Four Kentucky Hospitals Use AHRQ Toolkit to Improve Medication Reconciliation
Between January and September 2010, AHRQ partnered with seven Quality Improvement Organizations (QIOs) to deliver a series of onsite learning sessions and provider support calls focusing on implementation of the AHRQ-funded toolkit, Medications at Transitions and Clinical Handoffs (MATCH). These events were part of a QIO Learning Network established through an AHRQ Knowledge Transfer project. As a result of this project, Health Care Excel, the QIO for Kentucky, worked with four hospitals in the State to develop a single medication history list based on the AHRQ toolkit.
The goal of the MATCH toolkit is to decrease the number of patients who receive potentially conflicting medications when they leave the hospital or are transferred between different health care settings. The toolkit helps accomplish this goal by providing clear instructions on creating flowcharts to avoid gaps in reconciling medications, identifying roles and responsibilities for medication reconciliation, collecting data to measure progress toward improved patient safety, and assisting in the design and implementation of a single, shared medication history called the "One Source of Truth." MATCH is designed to assist clinicians in all types of organizations—including hospitals and outpatient settings—and is compatible with both electronic medical records and paper-based systems.
Hazard ARH Regional Medical Center in Hazard, Kentucky, was using a "One Source of Truth" medication reconciliation form that did not incorporate all disciplines. The hospital pharmacy is now responsible for medication order clarification, and interventions have led to a decrease in discrepancies between the medication list in the admission history and the medications listed on the medication reconciliation form. Vivian Campbell, RN, Director of Performance Improvement, says, "Our participation in the AHRQ QIO Learning Network project has been a positive experience and afforded our hospital the opportunity to focus on improving quality patient care."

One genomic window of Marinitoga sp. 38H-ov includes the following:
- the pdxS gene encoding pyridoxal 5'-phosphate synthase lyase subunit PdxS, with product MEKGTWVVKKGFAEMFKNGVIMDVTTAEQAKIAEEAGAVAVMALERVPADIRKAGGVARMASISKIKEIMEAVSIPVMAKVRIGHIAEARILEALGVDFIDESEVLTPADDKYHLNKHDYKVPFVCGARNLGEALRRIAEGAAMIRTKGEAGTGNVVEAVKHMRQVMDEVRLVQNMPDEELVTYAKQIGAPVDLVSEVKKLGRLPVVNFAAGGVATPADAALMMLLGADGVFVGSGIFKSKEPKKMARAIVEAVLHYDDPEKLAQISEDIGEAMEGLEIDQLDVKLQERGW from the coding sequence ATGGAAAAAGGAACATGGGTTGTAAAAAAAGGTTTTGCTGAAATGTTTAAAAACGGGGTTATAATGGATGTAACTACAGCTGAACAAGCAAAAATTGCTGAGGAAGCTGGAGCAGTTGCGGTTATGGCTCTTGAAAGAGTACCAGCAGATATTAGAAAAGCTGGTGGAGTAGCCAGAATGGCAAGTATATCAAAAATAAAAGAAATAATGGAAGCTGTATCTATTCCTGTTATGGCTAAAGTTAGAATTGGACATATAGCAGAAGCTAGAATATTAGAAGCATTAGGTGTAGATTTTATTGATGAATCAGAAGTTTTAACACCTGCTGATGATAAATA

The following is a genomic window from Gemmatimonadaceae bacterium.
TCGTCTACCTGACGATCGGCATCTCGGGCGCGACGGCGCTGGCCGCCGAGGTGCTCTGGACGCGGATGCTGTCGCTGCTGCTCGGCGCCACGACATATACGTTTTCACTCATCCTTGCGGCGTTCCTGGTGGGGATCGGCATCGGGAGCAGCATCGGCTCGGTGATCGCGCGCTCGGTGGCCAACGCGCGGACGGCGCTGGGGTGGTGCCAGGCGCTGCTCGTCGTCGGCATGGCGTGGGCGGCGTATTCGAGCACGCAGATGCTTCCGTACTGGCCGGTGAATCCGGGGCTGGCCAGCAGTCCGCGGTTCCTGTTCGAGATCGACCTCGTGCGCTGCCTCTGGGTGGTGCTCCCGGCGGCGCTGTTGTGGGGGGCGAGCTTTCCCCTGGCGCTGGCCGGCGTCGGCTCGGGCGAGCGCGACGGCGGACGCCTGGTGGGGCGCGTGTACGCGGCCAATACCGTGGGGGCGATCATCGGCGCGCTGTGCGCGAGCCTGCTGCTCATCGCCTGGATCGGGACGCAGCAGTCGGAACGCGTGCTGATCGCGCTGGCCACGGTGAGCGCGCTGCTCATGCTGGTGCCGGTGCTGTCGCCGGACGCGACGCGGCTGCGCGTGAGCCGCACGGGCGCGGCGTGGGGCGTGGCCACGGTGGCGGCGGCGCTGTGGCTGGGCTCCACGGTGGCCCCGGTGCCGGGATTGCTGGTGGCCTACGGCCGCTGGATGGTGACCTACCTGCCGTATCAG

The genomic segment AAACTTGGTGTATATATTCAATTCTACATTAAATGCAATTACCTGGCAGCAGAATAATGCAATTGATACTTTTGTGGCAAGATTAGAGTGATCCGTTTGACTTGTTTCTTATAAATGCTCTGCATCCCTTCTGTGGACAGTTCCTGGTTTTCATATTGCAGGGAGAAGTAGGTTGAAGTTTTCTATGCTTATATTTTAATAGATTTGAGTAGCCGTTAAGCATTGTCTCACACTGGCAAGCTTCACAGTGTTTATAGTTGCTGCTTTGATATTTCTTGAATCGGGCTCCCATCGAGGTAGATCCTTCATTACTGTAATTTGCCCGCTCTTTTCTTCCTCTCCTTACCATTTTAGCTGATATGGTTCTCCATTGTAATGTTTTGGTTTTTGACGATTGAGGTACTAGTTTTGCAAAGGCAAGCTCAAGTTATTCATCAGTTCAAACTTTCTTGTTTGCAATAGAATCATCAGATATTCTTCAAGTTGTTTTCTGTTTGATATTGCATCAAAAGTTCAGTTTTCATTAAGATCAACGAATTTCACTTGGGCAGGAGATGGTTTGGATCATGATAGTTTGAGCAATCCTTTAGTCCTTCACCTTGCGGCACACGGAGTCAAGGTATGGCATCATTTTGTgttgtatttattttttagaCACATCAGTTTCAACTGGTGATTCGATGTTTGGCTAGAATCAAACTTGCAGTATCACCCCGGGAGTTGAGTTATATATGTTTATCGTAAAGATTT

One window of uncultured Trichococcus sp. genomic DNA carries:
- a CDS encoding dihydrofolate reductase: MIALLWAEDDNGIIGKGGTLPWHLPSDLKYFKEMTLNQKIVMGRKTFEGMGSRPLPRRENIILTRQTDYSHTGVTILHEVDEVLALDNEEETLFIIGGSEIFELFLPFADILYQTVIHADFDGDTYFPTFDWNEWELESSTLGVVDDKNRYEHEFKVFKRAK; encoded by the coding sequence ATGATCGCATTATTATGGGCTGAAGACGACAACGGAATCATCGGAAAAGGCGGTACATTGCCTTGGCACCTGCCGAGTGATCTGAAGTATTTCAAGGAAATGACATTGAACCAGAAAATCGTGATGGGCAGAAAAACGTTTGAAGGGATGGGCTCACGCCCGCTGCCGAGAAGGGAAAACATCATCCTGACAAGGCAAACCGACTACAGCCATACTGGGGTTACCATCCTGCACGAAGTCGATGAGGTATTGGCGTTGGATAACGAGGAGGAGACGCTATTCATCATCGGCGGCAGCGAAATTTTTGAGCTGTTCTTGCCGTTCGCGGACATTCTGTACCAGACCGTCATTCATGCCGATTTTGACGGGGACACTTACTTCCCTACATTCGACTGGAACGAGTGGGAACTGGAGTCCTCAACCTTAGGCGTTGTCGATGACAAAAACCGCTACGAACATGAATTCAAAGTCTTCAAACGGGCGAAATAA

Morgan County ARH Hospital in West Liberty, Kentucky, focused its project on patients who are discharged while taking warfarin. Baseline data showed that 24 percent of these patients had a discrepancy in their dosage at discharge. Orders for alternate doses were often not stated correctly on the discharge instructions, and patients were not being educated about this high-risk medication. The facility redesigned its discharge process for patients taking warfarin, incorporating distribution of AHRQ consumer publications, including the DVD "Staying Healthy and Active With Blood Thinners." According to Dolores Luke, RN, BSN, NHA, CPHQ, Chief Nursing Officer, Performance Improvement, "The process redesign has been effective, and the facility has achieved 100 percent compliance in accurate discharge instructions regarding warfarin dosage."
Trover Health System in Madisonville, Kentucky, adopted an electronic medical record system in April 2010 that includes a "One Source of Truth" medication reconciliation form. With a new medication reconciliation process that involves the hospital pharmacy, audits show pharmacy staff are proactively reconciling medications and contacting physicians to resolve discrepancies. Amy Smith, RN, Quality Outcomes Facilitator, says, "Trover Health System found its participation in the AHRQ QIO Learning Network to be beneficial in forming data collection tools, identifying barriers, implementing changes, and gaining adherence to its electronic medication reconciliation process."
Meadowview Regional Medical Center in Maysville, Kentucky, identified that the medication history list initiated in the emergency room was not revalidated when a patient was admitted to the inpatient unit. To reinforce the "One Source of Truth" concept, pharmacy staff were given access to the medication reconciliation list in the electronic medical record system. They could then update information when clarification was obtained. According to June Fultz, RN, Education Director, "Participation in this project allowed us to spend time reviewing and revising our process. We feel we have a solid foundation to make this an excellent process for patient safety in our hospital."
AHRQ QIO Learning Network session activities were held in partnership with Health Care Excel. Kristine Gleason, RPh, of Northwestern Memorial Hospital, developed the MATCH toolkit, and presented information during onsite learning sessions and provided expert support during calls with hospital staff.